My first thought is to blame birth order.  My sister came first.  There are so many baby pictures of her, you can put them in a stack, hold them tightly, flick through them with your thumb, and relive the first three years of her life as if it were a home movie.

Next came my brother.  He was the first boy.  ‘Nuff said.

I was the baby.  Tucked away deep inside the album is a picture of me in a onesie, and one of my high school graduation.  Nothing in between.  With three kids, my parents were just too exhausted to advance the film on their old Vivitar camera.

Alright.  Maybe I’m exaggerating.  But not much. The real reason there aren’t any photos of my grade school birthday parties is because I had only one.  That’s right.  Just one official party where I sent real invitations.

I was four years old.  Even though it was long ago, my memories of this party are vivid.  I wore my favorite outfit – a tan jumpsuit/overalls combo that my mom made for me with a pattern she bought from Montgomery Ward’s.  It was covered in little cars.  I had a yellow cake with chocolate icing.  I blew out the giant candle shaped like a "4".  We played red-rover and I busted through the line.  I got to hold Amy Clifton’s hand during said Red Rover game.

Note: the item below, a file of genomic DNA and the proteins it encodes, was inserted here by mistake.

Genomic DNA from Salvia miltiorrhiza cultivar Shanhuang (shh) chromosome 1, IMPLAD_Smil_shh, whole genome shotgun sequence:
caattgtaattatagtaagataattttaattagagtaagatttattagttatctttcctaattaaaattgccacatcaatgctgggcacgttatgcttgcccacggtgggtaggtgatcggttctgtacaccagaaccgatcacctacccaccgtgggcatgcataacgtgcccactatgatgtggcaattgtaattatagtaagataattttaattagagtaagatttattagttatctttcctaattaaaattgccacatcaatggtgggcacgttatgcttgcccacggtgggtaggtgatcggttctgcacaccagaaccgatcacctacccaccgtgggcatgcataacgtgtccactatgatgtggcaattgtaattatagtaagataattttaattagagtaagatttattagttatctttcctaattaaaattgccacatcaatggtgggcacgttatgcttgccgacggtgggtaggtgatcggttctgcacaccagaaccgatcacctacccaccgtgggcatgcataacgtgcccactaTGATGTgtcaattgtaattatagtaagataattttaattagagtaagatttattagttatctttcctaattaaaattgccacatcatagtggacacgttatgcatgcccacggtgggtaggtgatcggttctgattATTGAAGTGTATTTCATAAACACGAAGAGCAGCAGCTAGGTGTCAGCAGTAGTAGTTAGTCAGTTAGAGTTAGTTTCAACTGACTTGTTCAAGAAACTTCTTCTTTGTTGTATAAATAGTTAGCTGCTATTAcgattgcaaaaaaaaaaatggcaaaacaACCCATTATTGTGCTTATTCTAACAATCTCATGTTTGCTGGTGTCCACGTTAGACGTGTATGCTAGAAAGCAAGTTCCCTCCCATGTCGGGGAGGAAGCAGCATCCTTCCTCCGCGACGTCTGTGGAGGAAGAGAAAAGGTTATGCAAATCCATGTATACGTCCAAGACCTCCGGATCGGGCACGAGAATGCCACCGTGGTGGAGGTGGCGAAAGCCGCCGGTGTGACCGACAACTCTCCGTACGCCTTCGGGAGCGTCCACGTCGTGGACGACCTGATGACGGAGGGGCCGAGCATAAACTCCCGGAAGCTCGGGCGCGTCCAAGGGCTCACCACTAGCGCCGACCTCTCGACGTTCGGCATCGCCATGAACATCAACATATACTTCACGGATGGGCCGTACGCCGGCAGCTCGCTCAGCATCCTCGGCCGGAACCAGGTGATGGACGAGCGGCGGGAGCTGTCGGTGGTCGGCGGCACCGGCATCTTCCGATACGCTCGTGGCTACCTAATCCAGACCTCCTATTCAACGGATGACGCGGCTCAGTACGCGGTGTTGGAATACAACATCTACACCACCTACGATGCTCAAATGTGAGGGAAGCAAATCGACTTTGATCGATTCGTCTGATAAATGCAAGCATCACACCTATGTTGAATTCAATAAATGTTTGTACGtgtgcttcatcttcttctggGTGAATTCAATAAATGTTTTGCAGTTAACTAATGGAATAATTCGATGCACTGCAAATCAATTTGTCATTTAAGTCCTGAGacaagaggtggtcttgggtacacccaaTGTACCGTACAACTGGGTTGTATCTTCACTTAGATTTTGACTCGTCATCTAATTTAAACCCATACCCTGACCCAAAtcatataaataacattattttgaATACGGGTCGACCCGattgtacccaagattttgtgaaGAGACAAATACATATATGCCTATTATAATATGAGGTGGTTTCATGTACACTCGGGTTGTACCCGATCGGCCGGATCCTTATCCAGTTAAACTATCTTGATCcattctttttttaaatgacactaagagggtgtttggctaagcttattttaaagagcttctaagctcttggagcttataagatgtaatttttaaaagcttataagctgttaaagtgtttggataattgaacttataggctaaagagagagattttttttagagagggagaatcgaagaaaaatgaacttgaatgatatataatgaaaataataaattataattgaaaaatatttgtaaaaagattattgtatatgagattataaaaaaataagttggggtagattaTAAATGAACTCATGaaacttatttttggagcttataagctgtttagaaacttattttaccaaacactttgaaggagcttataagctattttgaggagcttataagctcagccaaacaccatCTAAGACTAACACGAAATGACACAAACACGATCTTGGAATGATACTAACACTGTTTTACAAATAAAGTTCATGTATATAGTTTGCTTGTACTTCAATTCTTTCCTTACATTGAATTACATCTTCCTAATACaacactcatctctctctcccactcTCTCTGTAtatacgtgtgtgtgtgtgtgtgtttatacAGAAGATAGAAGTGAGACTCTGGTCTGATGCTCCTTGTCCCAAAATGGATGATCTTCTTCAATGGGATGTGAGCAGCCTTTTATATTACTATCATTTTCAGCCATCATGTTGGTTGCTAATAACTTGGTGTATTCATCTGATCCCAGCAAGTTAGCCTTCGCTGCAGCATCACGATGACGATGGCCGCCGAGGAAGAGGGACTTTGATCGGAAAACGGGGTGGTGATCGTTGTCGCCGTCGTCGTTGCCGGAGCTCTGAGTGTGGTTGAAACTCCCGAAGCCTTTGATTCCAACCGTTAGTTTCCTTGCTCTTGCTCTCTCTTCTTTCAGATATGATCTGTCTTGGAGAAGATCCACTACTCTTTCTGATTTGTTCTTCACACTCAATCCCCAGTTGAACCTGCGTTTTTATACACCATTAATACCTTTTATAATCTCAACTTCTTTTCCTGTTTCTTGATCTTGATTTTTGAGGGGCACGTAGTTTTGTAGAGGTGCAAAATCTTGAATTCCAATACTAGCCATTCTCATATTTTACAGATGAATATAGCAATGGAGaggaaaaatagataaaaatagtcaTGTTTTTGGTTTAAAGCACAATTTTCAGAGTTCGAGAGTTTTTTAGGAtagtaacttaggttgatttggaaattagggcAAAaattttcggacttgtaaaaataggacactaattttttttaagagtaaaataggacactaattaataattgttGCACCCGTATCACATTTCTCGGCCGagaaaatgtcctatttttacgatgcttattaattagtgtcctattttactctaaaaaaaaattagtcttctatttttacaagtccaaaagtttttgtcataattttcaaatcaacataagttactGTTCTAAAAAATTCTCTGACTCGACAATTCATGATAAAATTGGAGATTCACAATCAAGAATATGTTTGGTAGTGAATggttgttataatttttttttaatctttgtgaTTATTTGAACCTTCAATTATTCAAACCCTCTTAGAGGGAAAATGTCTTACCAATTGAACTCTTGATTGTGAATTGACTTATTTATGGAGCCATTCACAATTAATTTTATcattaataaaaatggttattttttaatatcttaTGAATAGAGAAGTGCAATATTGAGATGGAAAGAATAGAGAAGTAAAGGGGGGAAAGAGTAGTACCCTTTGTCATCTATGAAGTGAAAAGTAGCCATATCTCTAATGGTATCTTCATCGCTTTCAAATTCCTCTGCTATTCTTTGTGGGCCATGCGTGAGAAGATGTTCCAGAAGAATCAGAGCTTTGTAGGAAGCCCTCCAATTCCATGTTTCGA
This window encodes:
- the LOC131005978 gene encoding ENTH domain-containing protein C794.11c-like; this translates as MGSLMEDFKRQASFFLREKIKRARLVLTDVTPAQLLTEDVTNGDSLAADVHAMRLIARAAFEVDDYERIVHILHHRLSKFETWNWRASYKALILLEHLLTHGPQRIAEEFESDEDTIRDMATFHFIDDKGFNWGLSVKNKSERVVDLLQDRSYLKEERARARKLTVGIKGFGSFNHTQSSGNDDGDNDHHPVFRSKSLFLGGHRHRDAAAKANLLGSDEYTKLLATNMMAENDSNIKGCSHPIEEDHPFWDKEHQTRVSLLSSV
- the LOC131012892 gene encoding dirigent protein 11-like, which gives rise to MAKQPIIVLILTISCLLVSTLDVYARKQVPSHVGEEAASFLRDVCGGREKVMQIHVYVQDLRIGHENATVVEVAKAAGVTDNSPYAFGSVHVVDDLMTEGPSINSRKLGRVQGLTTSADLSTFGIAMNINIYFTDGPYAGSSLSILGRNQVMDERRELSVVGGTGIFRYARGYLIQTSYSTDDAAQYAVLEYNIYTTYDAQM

Note to self:  wear more jumpsuits.


But I never had another birthday party.  Sure, I invited a friend or two over and we went swimming, or saw a movie, or blew a bucket of tokens at an arcade, but nothing official.  It’s not like my parents banned parties as “the devil’s handiwork” or anything.  In fact, my mom encouraged them.  Every year she would ask, and every year I would decline.

You want to know a secret?